Can you give readers a sense of Mixta Africa’s background and corporate objectives? Where is the company most active and where does the company raise most of its funding?
The company was founded in 2005 with headquarters in Barcelona, has operations and developments in Morocco, Senegal, Tunisia, Côte d’Ivoire, Nigeria. We also had projects in Mauritania, Algeria and Egypt. The company was acquired by ARM HoldCo in 2015 and merged with ARM Properties in Nigeria, giving us greater scale and focus on Africa. We participate mainly in social housing programmes in Africa, with a few exceptions.
Though we are mainly focused on northern and western Africa, we are looking closely at expanding in a number of large African countries – particularly Kenya, Ethiopia and Zimbabwe. We are very encouraged by what we’ve seen on the ground in some of these countries, and the scale of regulatory support for the kinds of programmes we engage with is quite robust. In some cases, we note that economic potential greatly surpasses current utilisation, which creates significant room for growth.
How we fund our projects depends largely on the state of the market where we are developing the project, and the scale of our needs. Each country we operate in is quite different. The state of the credit and mortgage market tends to play a significant role in determining our ability to stretch our tenors, and has significant sway over our decision to fund in-country. Coupled with traditional metrics like interest rate and structure, you need the right tenors – and for our projects, they tend to be on the longer end. We have done quite a bit of funding locally in Morocco and Nigeria, but tend to stay away from cross-border deals because they can be overly costly and complex.
Mixta Africa hit the debt markets twice in 2017, one of the few non-sovereign and non-bank entities to do so. What can you tell us about those transactions – and, given the environment, how challenging was it getting these deals off the ground?
We tend to deploy our own equity in combination with funding raised from pre-sales activities to catalyse projects, and raise money in the debt markets to satisfy the rest of our financing needs. In Nigeria, where we have a large operation, raising long-term debt is much more challenging than tapping the short-term market. Nevertheless, we raised NGN4.5bn in fixed-rate bonds at 17% as part of a NGN medium term note programme, largely to repay existing loans with a number of domestic lenders, and we also hit the commercial paper market to top up our working capital in a local project slated for completion later this year.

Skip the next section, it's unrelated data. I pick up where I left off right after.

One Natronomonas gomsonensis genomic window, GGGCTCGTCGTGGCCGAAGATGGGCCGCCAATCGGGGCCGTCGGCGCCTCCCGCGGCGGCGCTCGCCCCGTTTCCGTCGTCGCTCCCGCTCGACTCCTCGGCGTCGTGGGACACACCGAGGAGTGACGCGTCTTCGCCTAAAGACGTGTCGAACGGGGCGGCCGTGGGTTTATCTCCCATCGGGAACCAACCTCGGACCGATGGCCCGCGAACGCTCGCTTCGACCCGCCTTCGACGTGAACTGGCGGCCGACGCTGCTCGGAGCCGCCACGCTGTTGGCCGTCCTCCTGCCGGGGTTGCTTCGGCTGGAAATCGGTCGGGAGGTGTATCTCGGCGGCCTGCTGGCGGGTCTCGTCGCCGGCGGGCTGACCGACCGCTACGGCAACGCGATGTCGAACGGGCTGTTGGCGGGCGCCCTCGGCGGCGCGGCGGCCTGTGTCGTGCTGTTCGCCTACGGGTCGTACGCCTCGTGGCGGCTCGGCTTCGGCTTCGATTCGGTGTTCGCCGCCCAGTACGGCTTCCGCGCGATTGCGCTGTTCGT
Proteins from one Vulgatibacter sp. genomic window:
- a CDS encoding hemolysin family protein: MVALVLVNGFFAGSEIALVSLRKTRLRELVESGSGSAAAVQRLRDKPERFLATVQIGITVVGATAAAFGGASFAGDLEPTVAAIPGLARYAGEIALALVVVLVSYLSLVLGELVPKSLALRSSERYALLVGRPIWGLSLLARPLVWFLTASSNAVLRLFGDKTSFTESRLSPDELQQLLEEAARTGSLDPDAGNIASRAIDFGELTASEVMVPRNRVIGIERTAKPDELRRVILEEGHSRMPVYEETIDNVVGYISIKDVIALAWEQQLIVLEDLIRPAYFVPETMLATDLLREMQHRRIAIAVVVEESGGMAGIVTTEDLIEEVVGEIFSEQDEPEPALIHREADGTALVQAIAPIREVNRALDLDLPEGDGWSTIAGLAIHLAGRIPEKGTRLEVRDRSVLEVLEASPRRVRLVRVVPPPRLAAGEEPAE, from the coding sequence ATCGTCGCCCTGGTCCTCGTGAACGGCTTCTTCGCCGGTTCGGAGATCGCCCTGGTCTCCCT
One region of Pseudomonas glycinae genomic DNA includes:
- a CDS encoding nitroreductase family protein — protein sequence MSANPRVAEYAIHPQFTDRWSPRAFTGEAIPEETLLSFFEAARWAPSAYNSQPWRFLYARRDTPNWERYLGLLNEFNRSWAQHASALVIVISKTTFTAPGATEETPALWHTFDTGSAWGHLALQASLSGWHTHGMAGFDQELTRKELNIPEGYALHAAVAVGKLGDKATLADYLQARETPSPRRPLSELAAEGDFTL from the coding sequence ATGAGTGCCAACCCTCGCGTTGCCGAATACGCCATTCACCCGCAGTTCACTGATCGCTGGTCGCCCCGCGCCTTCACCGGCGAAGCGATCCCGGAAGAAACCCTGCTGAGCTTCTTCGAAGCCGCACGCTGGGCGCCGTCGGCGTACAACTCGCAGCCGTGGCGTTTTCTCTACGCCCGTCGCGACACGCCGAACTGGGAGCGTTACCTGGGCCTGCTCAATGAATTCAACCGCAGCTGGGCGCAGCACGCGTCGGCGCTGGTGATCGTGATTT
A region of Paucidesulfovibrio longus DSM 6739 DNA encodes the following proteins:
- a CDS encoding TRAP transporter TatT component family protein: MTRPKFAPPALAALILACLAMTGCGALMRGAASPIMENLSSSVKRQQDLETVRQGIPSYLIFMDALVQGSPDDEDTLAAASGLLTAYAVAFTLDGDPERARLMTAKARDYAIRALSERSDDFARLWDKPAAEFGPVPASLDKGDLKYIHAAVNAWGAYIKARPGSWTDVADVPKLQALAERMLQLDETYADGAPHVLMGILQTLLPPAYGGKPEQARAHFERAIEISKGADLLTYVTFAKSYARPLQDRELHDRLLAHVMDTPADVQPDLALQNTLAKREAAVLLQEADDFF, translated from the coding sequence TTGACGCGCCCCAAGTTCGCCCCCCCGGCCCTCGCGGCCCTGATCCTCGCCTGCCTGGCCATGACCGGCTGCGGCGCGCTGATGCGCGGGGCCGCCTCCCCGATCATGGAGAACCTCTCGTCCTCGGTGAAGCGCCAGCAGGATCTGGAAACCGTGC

The last two years have been particularly challenging for Nigerian borrowers. Credit had pretty much dried up, and with the government also borrowing heavily, other borrowers in the bond market were effectively crowded out, while local banks dealt with persistent liquidity issues. But the situation is improving, and we suspect that as the liquidity challenges started easing towards the end of 2017 and into this year, we will see the market gradually open to non-bank corporates among others.
One of the main challenges in Nigeria is interest rates, which has really hampered the long-term funding market. How do you see the recovery feeding through from the short-tenor market into the long-term market?
We are likely to first see a revival of the short-term market in the first instance, particularly as the government scales back its borrowing, which will give more corporates in Nigeria more room to operate. Nigerian corporates tend to be biased towards the short term in their borrowing, partly as a function of lack of long-term data on cashflows and the like, and partly because of liquidity constraints, so I believe we will see more commercial paper at the outset.
At the same time, many corporates will want to take advantage of declining interest rates and a better inflation outlook to rebalance their tenor profiles and spread maturities a bit better. Meanwhile, long-term institutional investors will need to satisfy their own diversification requirements – moving out of government securities and into long-term assets elsewhere. Bringing more institutional investors into transactions will also serve to bolster confidence among both borrowers and investors in the debt markets, contributing to a virtuous cycle. One of the earliest things that we did – particularly as the market began to improve – was collaborate with large institutional investors, especially those that needed to rebalance towards long-term assets.
To what extent do you see this as a reflection of Mixta Africa’s strategy and objectives through 2018 and beyond?
Most of our funds on our balance sheet are short term in nature, and used to catalyse or complete projects. But we are currently transitioning towards an approach that will see us raise more money across longer tenors so that we can develop more homes. Particularly as the market regains confidence.
We are sufficiently capitalised, but the problem, however – as with all real estate companies – is that most of our capitalisation is in illiquid assets - like land assets - that we can’t count on unless we spend money and convert them into liquid assets. You need to jump through a number of costly hoops in order to achieve that. At the scale we want to operate in, we will need to apply a lot of funding to convert that. But balance will be required – we need to aim for the right level of capital so that we don’t shoot ourselves in the foot in the short-term. Striking that balance will be a key objective in 2018 and beyond.